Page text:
Getting Started Freelancing

Hi it’s Matt here, still at kurb – I’ve been travelling in europe and asia for 3 months and it’s really opened my eyes to the kinds of lifestyles now available to those who are involved in digital industries and the potential of working remotely, and freelancing as a digital nomad.

Obviously it begins with some of the countries where it’s possible to live a great lifestyle outside of the bigger commercial cities of the western world where most of the work and contacts are available – as these tend to be the same cities that are the most expensive to live in, or you maybe participating in an extremely competitive market where it’s harder to get work that pays well.

When you’re no longer “location dependent” it opens up huge opportunities, you may no longer need to work nearly as long or hard, or do things you’re not passionate about, when you relocate to where costs are much cheaper.

But this isn’t new information, it’s a lifestyle that’s been promoted to aspiring entrepreneurs for many years now. However, if it was easy everyone would do it.

It sounds like a good idea, but it’s not easy to put the right plan for you into action so that you can afford to live a jetset lifestyle, based in locations where a good lifestyle is cheap, and rules around immigration are relaxed.

When I write my blog, I use it as a tool to thrash out ideas I’m having, because this means I can present working applications of ideas that others can use to pursue this kind of lifestyle and make it work, because a concept isn’t enough without structuring a model that can actually be applied and demonstrated.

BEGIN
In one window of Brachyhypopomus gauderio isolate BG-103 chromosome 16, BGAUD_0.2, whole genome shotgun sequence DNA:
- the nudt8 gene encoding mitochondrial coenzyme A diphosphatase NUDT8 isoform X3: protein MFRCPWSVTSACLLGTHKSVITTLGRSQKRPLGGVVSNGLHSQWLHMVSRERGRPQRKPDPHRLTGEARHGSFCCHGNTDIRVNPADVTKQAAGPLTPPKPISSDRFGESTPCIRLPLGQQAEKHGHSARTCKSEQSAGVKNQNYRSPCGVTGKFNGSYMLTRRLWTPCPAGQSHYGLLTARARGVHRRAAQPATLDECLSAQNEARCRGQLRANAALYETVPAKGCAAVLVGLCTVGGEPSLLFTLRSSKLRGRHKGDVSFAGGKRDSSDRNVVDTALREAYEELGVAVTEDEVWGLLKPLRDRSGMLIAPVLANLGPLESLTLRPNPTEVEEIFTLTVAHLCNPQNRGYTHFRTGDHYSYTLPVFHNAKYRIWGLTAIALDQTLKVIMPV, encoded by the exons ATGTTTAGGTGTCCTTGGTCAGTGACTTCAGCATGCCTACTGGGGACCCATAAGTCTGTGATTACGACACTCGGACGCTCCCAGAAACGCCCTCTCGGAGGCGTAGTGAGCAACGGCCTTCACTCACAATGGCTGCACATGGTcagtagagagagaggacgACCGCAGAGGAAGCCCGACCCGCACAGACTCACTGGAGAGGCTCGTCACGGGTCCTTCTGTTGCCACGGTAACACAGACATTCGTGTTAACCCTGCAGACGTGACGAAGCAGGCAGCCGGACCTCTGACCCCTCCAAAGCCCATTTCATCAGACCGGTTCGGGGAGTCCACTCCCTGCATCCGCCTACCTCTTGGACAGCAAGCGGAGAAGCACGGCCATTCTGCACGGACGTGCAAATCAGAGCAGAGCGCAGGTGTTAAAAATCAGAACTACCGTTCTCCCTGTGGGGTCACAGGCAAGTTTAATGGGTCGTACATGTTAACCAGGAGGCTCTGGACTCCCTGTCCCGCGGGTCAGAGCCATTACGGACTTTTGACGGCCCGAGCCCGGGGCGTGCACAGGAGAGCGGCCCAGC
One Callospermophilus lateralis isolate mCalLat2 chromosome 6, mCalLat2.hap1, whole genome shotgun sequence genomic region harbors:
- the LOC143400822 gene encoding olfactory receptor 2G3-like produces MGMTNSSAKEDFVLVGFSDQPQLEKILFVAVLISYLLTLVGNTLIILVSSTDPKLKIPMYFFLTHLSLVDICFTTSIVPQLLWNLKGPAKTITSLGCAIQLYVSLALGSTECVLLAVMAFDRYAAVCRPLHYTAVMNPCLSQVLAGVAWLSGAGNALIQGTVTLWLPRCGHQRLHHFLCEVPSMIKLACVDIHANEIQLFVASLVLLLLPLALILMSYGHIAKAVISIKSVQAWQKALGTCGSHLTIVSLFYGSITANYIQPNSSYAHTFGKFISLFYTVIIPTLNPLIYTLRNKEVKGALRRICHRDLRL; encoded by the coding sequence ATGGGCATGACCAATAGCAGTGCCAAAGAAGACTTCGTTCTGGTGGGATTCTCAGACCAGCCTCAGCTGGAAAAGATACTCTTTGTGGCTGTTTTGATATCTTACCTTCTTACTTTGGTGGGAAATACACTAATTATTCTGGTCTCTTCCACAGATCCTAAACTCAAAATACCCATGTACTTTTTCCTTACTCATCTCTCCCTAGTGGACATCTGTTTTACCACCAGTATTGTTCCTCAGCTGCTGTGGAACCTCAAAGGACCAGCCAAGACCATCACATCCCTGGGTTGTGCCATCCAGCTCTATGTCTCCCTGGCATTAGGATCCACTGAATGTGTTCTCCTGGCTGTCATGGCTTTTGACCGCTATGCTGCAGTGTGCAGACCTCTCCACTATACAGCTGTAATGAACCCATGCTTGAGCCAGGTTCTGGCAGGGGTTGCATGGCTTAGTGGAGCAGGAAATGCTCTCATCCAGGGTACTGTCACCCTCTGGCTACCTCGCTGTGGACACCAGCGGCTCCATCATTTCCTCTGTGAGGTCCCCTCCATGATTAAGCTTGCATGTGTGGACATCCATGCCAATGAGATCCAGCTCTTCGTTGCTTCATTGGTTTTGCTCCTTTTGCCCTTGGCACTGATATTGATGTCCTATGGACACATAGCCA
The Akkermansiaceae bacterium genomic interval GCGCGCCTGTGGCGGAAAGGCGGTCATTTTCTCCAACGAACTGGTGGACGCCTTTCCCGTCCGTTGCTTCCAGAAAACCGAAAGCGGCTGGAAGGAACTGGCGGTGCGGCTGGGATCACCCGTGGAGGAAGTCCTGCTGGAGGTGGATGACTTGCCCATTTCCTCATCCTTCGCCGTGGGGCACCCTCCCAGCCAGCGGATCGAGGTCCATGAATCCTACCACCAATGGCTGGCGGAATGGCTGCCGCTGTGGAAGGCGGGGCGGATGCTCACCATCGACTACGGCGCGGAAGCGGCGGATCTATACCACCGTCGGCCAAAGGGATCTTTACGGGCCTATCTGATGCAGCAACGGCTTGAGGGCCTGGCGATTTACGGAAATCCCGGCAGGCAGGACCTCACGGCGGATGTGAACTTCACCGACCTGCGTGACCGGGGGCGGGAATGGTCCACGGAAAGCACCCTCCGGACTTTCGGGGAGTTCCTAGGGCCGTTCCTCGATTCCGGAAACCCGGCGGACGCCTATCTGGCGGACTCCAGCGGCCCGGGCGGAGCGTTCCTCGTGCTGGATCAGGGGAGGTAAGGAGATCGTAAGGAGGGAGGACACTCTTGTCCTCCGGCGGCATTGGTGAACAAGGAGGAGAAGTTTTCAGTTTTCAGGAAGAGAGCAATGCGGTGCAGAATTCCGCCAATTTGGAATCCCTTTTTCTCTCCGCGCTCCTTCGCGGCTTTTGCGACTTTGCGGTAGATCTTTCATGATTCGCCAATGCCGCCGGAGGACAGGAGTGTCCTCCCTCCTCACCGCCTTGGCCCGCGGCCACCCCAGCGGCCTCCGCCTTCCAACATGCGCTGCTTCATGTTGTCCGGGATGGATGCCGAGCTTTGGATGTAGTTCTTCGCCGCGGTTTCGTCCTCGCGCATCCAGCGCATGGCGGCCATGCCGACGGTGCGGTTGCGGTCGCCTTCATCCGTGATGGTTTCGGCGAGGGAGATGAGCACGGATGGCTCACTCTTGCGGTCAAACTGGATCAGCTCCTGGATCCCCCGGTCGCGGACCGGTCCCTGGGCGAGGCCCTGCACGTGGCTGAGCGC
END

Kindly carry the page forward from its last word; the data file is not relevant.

Obviously it starts with what your skills are. There’s so much you can do to earn money online, but you need to be able to sell yourself as a product with a clear brand, potential clients need to be able to assess how suitable you are for what their needs are. It’s not going to connect with clients if you say you are a “freelancer” rather than defining exactly what you are able to offer them.

You need to do a pretty broad assessment of what your skills are and how likely this specific skill is going to be in demand, or whether you can connect this particular skill to a market – maybe your local area or language or perhaps the areas you are looking to relocate to and are researching. It’s not just about how good you are at what you do, especially online, you need to be cognizant of how you’re going to access the market – either you are targeting a niche as I described, or you are aiming to enter into a competitive and crowded market such as a big freelance website and establish a unique offering of skills that are in demand.

What it keeps coming back to is passion. What do you want to be doing, and what do you hate doing?

I don’t want anything to do with the technical side of video or websites, and this is the key medium for making an impact online.

But I’m limiting myself here because clients do tend prefer to deal with someone who can do it all, yet, here is where I can make clear what I would rather do, and create a niche service around those parameters, as a concept for something viable that you are passionate about.